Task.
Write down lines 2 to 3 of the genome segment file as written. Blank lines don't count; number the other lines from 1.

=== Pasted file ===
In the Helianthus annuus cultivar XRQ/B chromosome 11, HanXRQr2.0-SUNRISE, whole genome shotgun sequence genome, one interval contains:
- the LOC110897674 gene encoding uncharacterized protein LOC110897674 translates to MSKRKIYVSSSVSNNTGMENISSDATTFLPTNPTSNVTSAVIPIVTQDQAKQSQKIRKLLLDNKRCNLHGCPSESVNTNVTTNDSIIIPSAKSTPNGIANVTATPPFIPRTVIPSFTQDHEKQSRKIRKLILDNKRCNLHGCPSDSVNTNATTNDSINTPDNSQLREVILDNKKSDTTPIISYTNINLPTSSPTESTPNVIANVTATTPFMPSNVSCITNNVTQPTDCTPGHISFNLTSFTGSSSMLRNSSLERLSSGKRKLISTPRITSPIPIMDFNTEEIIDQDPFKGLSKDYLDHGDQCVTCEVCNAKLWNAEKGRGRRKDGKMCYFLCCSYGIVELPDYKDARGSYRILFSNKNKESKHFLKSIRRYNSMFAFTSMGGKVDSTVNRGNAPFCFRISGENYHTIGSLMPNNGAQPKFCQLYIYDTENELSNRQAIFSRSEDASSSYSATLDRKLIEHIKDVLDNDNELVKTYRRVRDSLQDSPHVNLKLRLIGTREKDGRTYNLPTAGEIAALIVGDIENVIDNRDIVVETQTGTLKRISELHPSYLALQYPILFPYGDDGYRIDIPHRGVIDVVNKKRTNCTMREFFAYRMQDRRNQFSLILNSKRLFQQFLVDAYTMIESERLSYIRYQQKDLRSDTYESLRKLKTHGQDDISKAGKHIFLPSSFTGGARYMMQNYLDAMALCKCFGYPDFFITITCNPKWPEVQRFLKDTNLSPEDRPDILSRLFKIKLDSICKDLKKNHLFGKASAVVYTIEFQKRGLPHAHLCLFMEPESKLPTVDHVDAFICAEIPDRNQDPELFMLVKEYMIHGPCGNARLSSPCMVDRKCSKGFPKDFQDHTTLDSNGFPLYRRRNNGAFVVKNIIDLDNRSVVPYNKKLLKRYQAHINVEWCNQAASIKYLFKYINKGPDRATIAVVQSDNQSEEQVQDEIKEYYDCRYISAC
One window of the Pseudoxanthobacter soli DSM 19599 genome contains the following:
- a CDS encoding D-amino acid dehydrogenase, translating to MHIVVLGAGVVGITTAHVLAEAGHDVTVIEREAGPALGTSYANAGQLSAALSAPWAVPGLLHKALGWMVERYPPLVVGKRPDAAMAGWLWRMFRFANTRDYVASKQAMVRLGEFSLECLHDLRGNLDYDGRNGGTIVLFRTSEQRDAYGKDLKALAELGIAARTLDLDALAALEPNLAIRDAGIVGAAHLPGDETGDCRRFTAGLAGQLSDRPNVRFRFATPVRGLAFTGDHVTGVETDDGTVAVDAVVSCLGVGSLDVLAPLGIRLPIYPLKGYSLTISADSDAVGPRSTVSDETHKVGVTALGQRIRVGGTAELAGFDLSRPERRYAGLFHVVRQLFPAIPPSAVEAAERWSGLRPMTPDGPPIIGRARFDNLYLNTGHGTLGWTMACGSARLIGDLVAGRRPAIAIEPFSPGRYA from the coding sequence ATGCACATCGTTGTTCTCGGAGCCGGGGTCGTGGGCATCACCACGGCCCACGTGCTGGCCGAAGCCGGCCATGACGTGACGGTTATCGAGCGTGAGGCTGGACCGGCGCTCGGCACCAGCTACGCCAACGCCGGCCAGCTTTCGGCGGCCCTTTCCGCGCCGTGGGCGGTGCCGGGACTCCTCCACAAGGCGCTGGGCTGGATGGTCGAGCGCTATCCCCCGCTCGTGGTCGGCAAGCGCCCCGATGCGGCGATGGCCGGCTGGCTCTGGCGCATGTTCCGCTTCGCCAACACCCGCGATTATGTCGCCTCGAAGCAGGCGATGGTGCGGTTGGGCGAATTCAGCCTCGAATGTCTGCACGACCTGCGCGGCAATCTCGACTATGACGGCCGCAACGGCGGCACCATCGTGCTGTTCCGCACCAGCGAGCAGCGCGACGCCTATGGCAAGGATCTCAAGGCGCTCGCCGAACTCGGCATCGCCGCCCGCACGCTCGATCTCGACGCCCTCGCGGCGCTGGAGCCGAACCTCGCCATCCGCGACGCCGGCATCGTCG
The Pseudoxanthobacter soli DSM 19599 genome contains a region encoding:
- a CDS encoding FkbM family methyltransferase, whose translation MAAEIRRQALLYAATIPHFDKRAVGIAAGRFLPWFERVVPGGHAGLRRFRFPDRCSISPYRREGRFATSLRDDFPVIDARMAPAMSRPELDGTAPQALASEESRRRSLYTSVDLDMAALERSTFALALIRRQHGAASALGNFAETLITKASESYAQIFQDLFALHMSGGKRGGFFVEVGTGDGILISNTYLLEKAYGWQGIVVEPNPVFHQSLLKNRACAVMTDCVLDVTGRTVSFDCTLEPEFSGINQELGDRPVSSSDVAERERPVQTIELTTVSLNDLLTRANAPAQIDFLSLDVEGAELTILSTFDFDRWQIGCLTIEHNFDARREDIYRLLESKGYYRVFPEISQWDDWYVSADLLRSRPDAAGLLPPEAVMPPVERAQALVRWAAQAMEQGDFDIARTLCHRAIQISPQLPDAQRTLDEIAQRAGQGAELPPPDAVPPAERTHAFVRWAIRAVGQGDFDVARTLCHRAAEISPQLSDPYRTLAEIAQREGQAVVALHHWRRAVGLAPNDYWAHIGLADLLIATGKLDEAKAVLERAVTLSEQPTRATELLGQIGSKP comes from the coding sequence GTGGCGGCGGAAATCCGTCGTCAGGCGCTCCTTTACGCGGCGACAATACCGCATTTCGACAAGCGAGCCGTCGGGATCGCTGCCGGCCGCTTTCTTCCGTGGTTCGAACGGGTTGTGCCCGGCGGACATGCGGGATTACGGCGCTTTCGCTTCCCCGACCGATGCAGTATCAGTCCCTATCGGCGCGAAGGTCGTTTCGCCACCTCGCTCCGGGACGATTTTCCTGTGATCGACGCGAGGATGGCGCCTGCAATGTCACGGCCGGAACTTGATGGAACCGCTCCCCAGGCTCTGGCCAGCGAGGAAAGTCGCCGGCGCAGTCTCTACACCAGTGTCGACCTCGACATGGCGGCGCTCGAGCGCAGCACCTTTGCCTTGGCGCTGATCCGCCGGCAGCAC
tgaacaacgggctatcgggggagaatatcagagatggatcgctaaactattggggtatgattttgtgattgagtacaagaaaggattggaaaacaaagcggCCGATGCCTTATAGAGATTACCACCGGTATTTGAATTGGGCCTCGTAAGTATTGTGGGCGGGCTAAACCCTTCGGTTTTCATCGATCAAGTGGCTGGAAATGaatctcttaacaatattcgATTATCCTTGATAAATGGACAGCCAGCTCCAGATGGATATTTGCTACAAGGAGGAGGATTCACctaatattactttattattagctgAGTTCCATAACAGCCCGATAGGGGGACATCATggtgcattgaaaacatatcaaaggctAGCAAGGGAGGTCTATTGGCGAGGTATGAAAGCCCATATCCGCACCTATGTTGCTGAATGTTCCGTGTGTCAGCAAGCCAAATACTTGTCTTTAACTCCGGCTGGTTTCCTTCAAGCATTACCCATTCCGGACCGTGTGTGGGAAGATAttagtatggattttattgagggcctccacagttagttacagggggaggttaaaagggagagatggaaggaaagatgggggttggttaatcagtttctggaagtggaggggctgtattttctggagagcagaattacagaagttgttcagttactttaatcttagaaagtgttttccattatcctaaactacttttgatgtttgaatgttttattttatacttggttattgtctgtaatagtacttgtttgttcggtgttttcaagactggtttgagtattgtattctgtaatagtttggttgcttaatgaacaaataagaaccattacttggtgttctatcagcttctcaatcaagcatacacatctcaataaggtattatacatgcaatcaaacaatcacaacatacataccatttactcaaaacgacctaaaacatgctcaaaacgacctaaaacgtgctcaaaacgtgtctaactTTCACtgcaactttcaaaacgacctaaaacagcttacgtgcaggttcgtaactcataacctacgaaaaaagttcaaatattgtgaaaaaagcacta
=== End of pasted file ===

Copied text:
- the LOC110897674 gene encoding uncharacterized protein LOC110897674 translates to MSKRKIYVSSSVSNNTGMENISSDATTFLPTNPTSNVTSAVIPIVTQDQAKQSQKIRKLLLDNKRCNLHGCPSESVNTNVTTNDSIIIPSAKSTPNGIANVTATPPFIPRTVIPSFTQDHEKQSRKIRKLILDNKRCNLHGCPSDSVNTNATTNDSINTPDNSQLREVILDNKKSDTTPIISYTNINLPTSSPTESTPNVIANVTATTPFMPSNVSCITNNVTQPTDCTPGHISFNLTSFTGSSSMLRNSSLERLSSGKRKLISTPRITSPIPIMDFNTEEIIDQDPFKGLSKDYLDHGDQCVTCEVCNAKLWNAEKGRGRRKDGKMCYFLCCSYGIVELPDYKDARGSYRILFSNKNKESKHFLKSIRRYNSMFAFTSMGGKVDSTVNRGNAPFCFRISGENYHTIGSLMPNNGAQPKFCQLYIYDTENELSNRQAIFSRSEDASSSYSATLDRKLIEHIKDVLDNDNELVKTYRRVRDSLQDSPHVNLKLRLIGTREKDGRTYNLPTAGEIAALIVGDIENVIDNRDIVVETQTGTLKRISELHPSYLALQYPILFPYGDDGYRIDIPHRGVIDVVNKKRTNCTMREFFAYRMQDRRNQFSLILNSKRLFQQFLVDAYTMIESERLSYIRYQQKDLRSDTYESLRKLKTHGQDDISKAGKHIFLPSSFTGGARYMMQNYLDAMALCKCFGYPDFFITITCNPKWPEVQRFLKDTNLSPEDRPDILSRLFKIKLDSICKDLKKNHLFGKASAVVYTIEFQKRGLPHAHLCLFMEPESKLPTVDHVDAFICAEIPDRNQDPELFMLVKEYMIHGPCGNARLSSPCMVDRKCSKGFPKDFQDHTTLDSNGFPLYRRRNNGAFVVKNIIDLDNRSVVPYNKKLLKRYQAHINVEWCNQAASIKYLFKYINKGPDRATIAVVQSDNQSEEQVQDEIKEYYDCRYISAC
One window of the Pseudoxanthobacter soli DSM 19599 genome contains the following: